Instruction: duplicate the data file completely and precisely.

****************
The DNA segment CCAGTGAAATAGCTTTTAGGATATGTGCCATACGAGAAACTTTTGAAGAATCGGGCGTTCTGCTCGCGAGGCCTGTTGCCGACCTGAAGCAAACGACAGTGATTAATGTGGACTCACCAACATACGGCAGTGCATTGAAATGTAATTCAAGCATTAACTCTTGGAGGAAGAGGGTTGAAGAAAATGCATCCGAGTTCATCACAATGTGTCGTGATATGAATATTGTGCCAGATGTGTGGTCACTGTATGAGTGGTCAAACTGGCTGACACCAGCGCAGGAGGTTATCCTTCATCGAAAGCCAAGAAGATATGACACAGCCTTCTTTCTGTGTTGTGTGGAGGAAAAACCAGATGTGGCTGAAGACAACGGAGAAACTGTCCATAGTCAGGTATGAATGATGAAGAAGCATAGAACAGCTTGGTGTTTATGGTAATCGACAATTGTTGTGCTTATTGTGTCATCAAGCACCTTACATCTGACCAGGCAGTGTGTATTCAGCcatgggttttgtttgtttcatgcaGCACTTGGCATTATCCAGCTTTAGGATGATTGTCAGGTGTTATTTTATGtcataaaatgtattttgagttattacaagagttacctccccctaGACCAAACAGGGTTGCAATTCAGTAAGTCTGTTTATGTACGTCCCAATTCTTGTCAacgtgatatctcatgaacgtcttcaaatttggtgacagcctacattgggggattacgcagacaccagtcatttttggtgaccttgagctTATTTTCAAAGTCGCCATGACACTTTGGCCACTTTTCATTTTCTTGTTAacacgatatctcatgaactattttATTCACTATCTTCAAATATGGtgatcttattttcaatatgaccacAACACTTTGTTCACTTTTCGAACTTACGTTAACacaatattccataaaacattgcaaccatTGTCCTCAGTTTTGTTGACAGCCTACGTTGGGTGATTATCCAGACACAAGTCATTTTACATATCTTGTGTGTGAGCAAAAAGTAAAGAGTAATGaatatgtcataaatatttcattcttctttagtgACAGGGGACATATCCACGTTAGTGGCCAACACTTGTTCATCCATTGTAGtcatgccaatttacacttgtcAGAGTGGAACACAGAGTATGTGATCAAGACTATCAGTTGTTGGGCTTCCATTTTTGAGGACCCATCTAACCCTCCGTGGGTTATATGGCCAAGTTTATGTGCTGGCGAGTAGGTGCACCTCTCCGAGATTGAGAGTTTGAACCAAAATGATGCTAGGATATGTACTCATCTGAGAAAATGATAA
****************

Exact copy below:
The DNA segment CCAGTGAAATAGCTTTTAGGATATGTGCCATACGAGAAACTTTTGAAGAATCGGGCGTTCTGCTCGCGAGGCCTGTTGCCGACCTGAAGCAAACGACAGTGATTAATGTGGACTCACCAACATACGGCAGTGCATTGAAATGTAATTCAAGCATTAACTCTTGGAGGAAGAGGGTTGAAGAAAATGCATCCGAGTTCATCACAATGTGTCGTGATATGAATATTGTGCCAGATGTGTGGTCACTGTATGAGTGGTCAAACTGGCTGACACCAGCGCAGGAGGTTATCCTTCATCGAAAGCCAAGAAGATATGACACAGCCTTCTTTCTGTGTTGTGTGGAGGAAAAACCAGATGTGGCTGAAGACAACGGAGAAACTGTCCATAGTCAGGTATGAATGATGAAGAAGCATAGAACAGCTTGGTGTTTATGGTAATCGACAATTGTTGTGCTTATTGTGTCATCAAGCACCTTACATCTGACCAGGCAGTGTGTATTCAGCcatgggttttgtttgtttcatgcaGCACTTGGCATTATCCAGCTTTAGGATGATTGTCAGGTGTTATTTTATGtcataaaatgtattttgagttattacaagagttacctccccctaGACCAAACAGGGTTGCAATTCAGTAAGTCTGTTTATGTACGTCCCAATTCTTGTCAacgtgatatctcatgaacgtcttcaaatttggtgacagcctacattgggggattacgcagacaccagtcatttttggtgaccttgagctTATTTTCAAAGTCGCCATGACACTTTGGCCACTTTTCATTTTCTTGTTAacacgatatctcatgaactattttATTCACTATCTTCAAATATGGtgatcttattttcaatatgaccacAACACTTTGTTCACTTTTCGAACTTACGTTAACacaatattccataaaacattgcaaccatTGTCCTCAGTTTTGTTGACAGCCTACGTTGGGTGATTATCCAGACACAAGTCATTTTACATATCTTGTGTGTGAGCAAAAAGTAAAGAGTAATGaatatgtcataaatatttcattcttctttagtgACAGGGGACATATCCACGTTAGTGGCCAACACTTGTTCATCCATTGTAGtcatgccaatttacacttgtcAGAGTGGAACACAGAGTATGTGATCAAGACTATCAGTTGTTGGGCTTCCATTTTTGAGGACCCATCTAACCCTCCGTGGGTTATATGGCCAAGTTTATGTGCTGGCGAGTAGGTGCACCTCTCCGAGATTGAGAGTTTGAACCAAAATGATGCTAGGATATGTACTCATCTGAGAAAATGATAA